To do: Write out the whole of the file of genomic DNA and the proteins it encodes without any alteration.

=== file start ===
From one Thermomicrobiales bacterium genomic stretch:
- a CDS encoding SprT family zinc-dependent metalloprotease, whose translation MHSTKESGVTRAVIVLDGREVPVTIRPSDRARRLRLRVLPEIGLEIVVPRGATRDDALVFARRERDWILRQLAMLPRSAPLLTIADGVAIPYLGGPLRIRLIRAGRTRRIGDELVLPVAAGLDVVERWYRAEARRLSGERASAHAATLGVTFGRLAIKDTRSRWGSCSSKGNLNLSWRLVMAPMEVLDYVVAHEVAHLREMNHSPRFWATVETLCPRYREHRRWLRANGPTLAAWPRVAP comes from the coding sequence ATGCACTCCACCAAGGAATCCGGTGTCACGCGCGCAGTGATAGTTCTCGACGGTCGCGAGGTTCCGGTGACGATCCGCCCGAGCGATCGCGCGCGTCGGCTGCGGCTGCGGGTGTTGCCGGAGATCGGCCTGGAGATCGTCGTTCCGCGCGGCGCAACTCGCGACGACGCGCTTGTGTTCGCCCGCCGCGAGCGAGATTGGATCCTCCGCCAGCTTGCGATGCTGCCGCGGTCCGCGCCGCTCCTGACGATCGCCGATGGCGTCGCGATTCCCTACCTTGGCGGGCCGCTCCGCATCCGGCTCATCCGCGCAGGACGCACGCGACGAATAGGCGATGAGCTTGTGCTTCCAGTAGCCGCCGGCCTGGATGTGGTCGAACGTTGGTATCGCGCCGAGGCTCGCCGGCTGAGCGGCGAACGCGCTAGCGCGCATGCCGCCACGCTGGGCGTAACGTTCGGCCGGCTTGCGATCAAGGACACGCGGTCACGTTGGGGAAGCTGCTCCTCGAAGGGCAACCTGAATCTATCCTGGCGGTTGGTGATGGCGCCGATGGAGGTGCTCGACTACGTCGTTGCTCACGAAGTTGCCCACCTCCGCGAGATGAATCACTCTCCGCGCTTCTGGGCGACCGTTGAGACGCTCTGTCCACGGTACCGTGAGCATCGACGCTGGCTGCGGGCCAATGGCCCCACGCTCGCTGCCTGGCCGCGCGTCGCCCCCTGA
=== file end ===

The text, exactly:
From one Thermomicrobiales bacterium genomic stretch:
- a CDS encoding SprT family zinc-dependent metalloprotease, whose translation MHSTKESGVTRAVIVLDGREVPVTIRPSDRARRLRLRVLPEIGLEIVVPRGATRDDALVFARRERDWILRQLAMLPRSAPLLTIADGVAIPYLGGPLRIRLIRAGRTRRIGDELVLPVAAGLDVVERWYRAEARRLSGERASAHAATLGVTFGRLAIKDTRSRWGSCSSKGNLNLSWRLVMAPMEVLDYVVAHEVAHLREMNHSPRFWATVETLCPRYREHRRWLRANGPTLAAWPRVAP comes from the coding sequence ATGCACTCCACCAAGGAATCCGGTGTCACGCGCGCAGTGATAGTTCTCGACGGTCGCGAGGTTCCGGTGACGATCCGCCCGAGCGATCGCGCGCGTCGGCTGCGGCTGCGGGTGTTGCCGGAGATCGGCCTGGAGATCGTCGTTCCGCGCGGCGCAACTCGCGACGACGCGCTTGTGTTCGCCCGCCGCGAGCGAGATTGGATCCTCCGCCAGCTTGCGATGCTGCCGCGGTCCGCGCCGCTCCTGACGATCGCCGATGGCGTCGCGATTCCCTACCTTGGCGGGCCGCTCCGCATCCGGCTCATCCGCGCAGGACGCACGCGACGAATAGGCGATGAGCTTGTGCTTCCAGTAGCCGCCGGCCTGGATGTGGTCGAACGTTGGTATCGCGCCGAGGCTCGCCGGCTGAGCGGCGAACGCGCTAGCGCGCATGCCGCCACGCTGGGCGTAACGTTCGGCCGGCTTGCGATCAAGGACACGCGGTCACGTTGGGGAAGCTGCTCCTCGAAGGGCAACCTGAATCTATCCTGGCGGTTGGTGATGGCGCCGATGGAGGTGCTCGACTACGTCGTTGCTCACGAAGTTGCCCACCTCCGCGAGATGAATCACTCTCCGCGCTTCTGGGCGACCGTTGAGACGCTCTGTCCACGGTACCGTGAGCATCGACGCTGGCTGCGGGCCAATGGCCCCACGCTCGCTGCCTGGCCGCGCGTCGCCCCCTGA